What does the future hold for in-seat entertainment on aircraft? These days, with very few exceptions (including Scoot’s Boeing 787s), virtually all commercial widebodies are delivered from the factory with embedded IFE because the systems are seen as a near standard “comfort factor” for passengers traveling long-haul in increasingly cramped (some might say borderline inhumane) conditions.
American Airlines effectively admitted as much in January when it said, perhaps begrudgingly, that “seat-back screens will continue to be important to customers flying internationally” even as the carrier declared that the trinity of streaming entertainment, in-seat power and fast Internet is “the future of IFE” and is being embraced on the carrier’s domestic flights, including on its forthcoming Boeing 737 MAX aircraft.
are again considering a premium VOD service that would substantially shorten the traditional theatrical window and allow the home viewing audience to buy premium content far earlier – making that special “early window” enjoyed by the non-theatrical market less special – RGN put the question to a variety of stakeholders over the last six months.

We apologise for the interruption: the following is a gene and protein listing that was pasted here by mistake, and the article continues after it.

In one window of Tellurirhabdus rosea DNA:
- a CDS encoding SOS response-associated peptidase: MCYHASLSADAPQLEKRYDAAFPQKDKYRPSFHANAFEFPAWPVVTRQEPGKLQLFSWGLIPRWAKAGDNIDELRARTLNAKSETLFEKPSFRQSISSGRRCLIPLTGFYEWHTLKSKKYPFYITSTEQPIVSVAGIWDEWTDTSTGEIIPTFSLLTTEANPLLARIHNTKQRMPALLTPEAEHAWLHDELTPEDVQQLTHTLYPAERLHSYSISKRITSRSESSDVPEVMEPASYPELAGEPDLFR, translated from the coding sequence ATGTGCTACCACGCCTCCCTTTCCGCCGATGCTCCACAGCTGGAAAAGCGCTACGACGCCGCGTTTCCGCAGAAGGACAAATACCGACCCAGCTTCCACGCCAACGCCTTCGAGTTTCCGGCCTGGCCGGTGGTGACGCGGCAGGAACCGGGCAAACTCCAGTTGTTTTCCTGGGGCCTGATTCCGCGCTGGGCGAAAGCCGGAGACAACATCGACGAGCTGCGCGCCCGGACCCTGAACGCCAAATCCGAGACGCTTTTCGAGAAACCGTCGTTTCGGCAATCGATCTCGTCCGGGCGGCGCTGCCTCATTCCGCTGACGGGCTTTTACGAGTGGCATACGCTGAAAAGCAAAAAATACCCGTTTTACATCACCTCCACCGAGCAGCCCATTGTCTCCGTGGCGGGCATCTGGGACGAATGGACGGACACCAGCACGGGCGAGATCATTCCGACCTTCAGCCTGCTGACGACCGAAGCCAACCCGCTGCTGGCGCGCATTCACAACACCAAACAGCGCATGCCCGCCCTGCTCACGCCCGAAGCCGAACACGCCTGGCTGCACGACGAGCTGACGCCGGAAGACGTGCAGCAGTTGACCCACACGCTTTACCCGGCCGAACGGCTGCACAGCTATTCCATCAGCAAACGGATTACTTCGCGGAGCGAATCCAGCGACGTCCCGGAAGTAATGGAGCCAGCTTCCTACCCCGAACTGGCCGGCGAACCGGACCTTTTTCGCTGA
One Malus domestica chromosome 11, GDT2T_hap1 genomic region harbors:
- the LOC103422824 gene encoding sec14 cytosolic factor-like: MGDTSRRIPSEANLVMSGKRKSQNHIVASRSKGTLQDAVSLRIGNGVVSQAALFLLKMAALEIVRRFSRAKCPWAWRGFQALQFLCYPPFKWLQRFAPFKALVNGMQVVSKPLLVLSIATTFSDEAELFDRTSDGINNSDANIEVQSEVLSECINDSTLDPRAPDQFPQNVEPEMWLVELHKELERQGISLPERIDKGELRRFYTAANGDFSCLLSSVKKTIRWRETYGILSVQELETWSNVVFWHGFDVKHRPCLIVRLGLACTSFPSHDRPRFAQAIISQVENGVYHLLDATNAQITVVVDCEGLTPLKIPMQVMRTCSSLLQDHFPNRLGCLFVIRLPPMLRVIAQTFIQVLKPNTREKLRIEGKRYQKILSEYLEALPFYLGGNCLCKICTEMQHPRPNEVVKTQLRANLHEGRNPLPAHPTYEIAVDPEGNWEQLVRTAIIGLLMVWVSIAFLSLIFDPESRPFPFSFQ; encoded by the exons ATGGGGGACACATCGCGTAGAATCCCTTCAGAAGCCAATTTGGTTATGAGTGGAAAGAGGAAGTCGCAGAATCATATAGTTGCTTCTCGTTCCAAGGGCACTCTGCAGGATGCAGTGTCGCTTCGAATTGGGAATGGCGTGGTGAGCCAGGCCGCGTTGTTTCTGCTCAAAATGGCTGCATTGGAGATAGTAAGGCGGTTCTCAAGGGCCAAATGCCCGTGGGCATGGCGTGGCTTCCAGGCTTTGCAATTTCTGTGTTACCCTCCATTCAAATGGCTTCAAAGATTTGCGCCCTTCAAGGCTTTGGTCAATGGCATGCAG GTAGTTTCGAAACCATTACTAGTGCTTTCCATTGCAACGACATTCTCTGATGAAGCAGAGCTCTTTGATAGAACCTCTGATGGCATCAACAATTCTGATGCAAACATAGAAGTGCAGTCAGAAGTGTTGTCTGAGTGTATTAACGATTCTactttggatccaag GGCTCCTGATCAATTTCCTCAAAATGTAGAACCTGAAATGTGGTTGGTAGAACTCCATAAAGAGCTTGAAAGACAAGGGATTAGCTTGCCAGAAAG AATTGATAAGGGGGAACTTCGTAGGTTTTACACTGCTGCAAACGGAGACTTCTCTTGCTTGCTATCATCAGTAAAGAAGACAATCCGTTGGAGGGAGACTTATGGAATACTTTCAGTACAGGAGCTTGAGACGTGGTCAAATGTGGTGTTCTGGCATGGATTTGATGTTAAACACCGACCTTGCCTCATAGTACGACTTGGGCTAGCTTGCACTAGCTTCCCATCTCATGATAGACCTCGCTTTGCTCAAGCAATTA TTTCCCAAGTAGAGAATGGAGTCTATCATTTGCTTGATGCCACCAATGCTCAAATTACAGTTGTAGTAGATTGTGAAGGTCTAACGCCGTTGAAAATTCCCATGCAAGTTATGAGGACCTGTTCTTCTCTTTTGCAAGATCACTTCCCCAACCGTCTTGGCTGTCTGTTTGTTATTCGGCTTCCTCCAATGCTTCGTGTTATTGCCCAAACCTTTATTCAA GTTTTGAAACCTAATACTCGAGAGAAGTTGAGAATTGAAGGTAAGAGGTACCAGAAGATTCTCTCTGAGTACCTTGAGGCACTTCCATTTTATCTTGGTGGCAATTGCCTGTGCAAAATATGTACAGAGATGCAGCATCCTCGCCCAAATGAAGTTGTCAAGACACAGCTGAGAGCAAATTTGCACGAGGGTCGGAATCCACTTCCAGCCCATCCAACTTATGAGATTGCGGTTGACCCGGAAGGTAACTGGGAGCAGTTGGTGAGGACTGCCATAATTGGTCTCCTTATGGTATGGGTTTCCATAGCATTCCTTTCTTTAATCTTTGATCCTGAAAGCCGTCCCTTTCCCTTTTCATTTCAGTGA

A top executive at Singapore Airlines told your author that even in the face of wireless IFE and connectivity advancements he doesn’t see seatback entertainment going the way of the Dodo for at least another 10 years, if even then. Below you can read what others in industry have to say.
Gogo chief operating officer John Wade:
I think that for the reasonable future, IFE as a seatback component is going to remain. It’s obviously going to be an airline decision based on the economics. But I know that in my own home I don’t have cable anymore but I have the same number of screens.
Is the industry poised to change from being IFE with a “C” component, to IFC with an “E” component? Does the screen actually just become an extension of the communications structure? So if there is a pivot, we think it’s more along those lines.
Intelsat head of mobility Mark Rasmussen: